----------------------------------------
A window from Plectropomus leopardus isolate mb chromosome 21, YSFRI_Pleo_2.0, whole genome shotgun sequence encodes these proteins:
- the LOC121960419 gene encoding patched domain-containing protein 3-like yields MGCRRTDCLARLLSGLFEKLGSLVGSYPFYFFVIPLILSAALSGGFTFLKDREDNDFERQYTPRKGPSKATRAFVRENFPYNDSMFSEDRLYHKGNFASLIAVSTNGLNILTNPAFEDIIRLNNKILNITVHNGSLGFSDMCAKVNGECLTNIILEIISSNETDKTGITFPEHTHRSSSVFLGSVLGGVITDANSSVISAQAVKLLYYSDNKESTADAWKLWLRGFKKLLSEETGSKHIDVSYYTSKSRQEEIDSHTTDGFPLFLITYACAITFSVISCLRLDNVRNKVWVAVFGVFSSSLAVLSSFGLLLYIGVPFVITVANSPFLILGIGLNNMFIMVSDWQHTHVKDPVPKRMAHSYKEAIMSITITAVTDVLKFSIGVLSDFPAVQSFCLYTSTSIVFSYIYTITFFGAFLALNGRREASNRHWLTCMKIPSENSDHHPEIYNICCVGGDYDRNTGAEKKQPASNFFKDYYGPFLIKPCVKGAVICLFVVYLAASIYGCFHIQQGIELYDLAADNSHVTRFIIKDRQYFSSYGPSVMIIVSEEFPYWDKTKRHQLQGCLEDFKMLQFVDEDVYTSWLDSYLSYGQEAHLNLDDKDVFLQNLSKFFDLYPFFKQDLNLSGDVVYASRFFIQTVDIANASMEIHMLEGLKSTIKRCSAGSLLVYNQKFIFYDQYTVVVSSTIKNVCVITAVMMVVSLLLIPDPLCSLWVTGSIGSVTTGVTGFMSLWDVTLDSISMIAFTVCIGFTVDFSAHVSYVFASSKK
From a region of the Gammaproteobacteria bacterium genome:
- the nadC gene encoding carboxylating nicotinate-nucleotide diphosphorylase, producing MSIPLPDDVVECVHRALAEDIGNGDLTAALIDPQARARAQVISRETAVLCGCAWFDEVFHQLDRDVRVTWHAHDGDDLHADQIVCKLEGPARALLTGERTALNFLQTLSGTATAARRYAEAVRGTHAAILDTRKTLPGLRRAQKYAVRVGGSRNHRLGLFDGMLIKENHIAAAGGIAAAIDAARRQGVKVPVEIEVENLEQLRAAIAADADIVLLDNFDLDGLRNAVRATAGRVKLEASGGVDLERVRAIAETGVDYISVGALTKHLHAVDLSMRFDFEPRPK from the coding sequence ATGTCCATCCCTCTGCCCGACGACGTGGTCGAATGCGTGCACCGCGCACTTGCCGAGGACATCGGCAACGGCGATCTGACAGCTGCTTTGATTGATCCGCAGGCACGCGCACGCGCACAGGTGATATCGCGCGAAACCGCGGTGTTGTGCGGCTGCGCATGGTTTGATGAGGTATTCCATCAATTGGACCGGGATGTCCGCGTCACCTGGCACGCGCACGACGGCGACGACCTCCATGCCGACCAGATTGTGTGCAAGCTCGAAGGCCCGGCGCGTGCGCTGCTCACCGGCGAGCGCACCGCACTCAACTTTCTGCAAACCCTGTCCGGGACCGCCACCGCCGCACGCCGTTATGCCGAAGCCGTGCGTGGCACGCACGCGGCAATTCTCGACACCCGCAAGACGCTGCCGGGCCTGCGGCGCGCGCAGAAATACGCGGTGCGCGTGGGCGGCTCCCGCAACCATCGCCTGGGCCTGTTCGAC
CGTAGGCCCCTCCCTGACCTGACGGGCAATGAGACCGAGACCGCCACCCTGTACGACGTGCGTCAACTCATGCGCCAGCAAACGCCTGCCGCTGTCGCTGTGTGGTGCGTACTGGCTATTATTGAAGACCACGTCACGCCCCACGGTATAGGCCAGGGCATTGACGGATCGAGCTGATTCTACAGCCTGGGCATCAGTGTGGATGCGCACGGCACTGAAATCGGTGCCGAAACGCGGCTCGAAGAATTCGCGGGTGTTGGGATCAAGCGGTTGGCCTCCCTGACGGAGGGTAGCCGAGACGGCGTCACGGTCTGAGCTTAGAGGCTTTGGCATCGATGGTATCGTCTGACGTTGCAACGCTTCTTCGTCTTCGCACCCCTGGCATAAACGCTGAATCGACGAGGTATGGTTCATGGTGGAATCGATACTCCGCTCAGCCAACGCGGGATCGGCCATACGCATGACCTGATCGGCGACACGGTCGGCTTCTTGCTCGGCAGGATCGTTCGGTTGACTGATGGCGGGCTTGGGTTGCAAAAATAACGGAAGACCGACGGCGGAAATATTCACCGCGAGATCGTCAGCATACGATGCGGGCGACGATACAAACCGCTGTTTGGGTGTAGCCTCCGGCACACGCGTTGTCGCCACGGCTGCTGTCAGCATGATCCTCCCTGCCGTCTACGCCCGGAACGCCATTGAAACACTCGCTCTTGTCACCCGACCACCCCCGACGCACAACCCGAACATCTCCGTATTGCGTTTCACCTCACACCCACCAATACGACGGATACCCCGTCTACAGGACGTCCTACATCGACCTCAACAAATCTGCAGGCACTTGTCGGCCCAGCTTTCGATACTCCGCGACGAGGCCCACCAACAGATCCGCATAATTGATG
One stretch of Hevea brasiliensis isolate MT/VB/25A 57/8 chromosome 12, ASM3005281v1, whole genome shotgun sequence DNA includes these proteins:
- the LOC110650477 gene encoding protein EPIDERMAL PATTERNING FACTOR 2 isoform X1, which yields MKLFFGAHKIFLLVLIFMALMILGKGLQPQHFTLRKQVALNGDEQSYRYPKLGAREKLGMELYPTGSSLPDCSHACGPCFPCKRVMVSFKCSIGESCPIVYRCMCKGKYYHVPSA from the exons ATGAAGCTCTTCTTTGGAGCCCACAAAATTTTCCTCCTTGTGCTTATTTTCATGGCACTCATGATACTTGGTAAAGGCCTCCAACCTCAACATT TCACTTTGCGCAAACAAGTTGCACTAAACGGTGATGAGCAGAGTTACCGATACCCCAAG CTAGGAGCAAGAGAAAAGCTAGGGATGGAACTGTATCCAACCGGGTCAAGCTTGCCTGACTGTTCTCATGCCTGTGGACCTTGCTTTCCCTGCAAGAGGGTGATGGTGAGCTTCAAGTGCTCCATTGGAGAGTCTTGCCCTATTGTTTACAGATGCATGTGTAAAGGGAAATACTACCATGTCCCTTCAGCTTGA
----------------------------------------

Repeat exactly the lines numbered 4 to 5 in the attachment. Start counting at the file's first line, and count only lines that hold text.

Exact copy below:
- the nadC gene encoding carboxylating nicotinate-nucleotide diphosphorylase, producing MSIPLPDDVVECVHRALAEDIGNGDLTAALIDPQARARAQVISRETAVLCGCAWFDEVFHQLDRDVRVTWHAHDGDDLHADQIVCKLEGPARALLTGERTALNFLQTLSGTATAARRYAEAVRGTHAAILDTRKTLPGLRRAQKYAVRVGGSRNHRLGLFDGMLIKENHIAAAGGIAAAIDAARRQGVKVPVEIEVENLEQLRAAIAADADIVLLDNFDLDGLRNAVRATAGRVKLEASGGVDLERVRAIAETGVDYISVGALTKHLHAVDLSMRFDFEPRPK from the coding sequence ATGTCCATCCCTCTGCCCGACGACGTGGTCGAATGCGTGCACCGCGCACTTGCCGAGGACATCGGCAACGGCGATCTGACAGCTGCTTTGATTGATCCGCAGGCACGCGCACGCGCACAGGTGATATCGCGCGAAACCGCGGTGTTGTGCGGCTGCGCATGGTTTGATGAGGTATTCCATCAATTGGACCGGGATGTCCGCGTCACCTGGCACGCGCACGACGGCGACGACCTCCATGCCGACCAGATTGTGTGCAAGCTCGAAGGCCCGGCGCGTGCGCTGCTCACCGGCGAGCGCACCGCACTCAACTTTCTGCAAACCCTGTCCGGGACCGCCACCGCCGCACGCCGTTATGCCGAAGCCGTGCGTGGCACGCACGCGGCAATTCTCGACACCCGCAAGACGCTGCCGGGCCTGCGGCGCGCGCAGAAATACGCGGTGCGCGTGGGCGGCTCCCGCAACCATCGCCTGGGCCTGTTCGAC
CGTAGGCCCCTCCCTGACCTGACGGGCAATGAGACCGAGACCGCCACCCTGTACGACGTGCGTCAACTCATGCGCCAGCAAACGCCTGCCGCTGTCGCTGTGTGGTGCGTACTGGCTATTATTGAAGACCACGTCACGCCCCACGGTATAGGCCAGGGCATTGACGGATCGAGCTGATTCTACAGCCTGGGCATCAGTGTGGATGCGCACGGCACTGAAATCGGTGCCGAAACGCGGCTCGAAGAATTCGCGGGTGTTGGGATCAAGCGGTTGGCCTCCCTGACGGAGGGTAGCCGAGACGGCGTCACGGTCTGAGCTTAGAGGCTTTGGCATCGATGGTATCGTCTGACGTTGCAACGCTTCTTCGTCTTCGCACCCCTGGCATAAACGCTGAATCGACGAGGTATGGTTCATGGTGGAATCGATACTCCGCTCAGCCAACGCGGGATCGGCCATACGCATGACCTGATCGGCGACACGGTCGGCTTCTTGCTCGGCAGGATCGTTCGGTTGACTGATGGCGGGCTTGGGTTGCAAAAATAACGGAAGACCGACGGCGGAAATATTCACCGCGAGATCGTCAGCATACGATGCGGGCGACGATACAAACCGCTGTTTGGGTGTAGCCTCCGGCACACGCGTTGTCGCCACGGCTGCTGTCAGCATGATCCTCCCTGCCGTCTACGCCCGGAACGCCATTGAAACACTCGCTCTTGTCACCCGACCACCCCCGACGCACAACCCGAACATCTCCGTATTGCGTTTCACCTCACACCCACCAATACGACGGATACCCCGTCTACAGGACGTCCTACATCGACCTCAACAAATCTGCAGGCACTTGTCGGCCCAGCTTTCGATACTCCGCGACGAGGCCCACCAACAGATCCGCATAATTGATG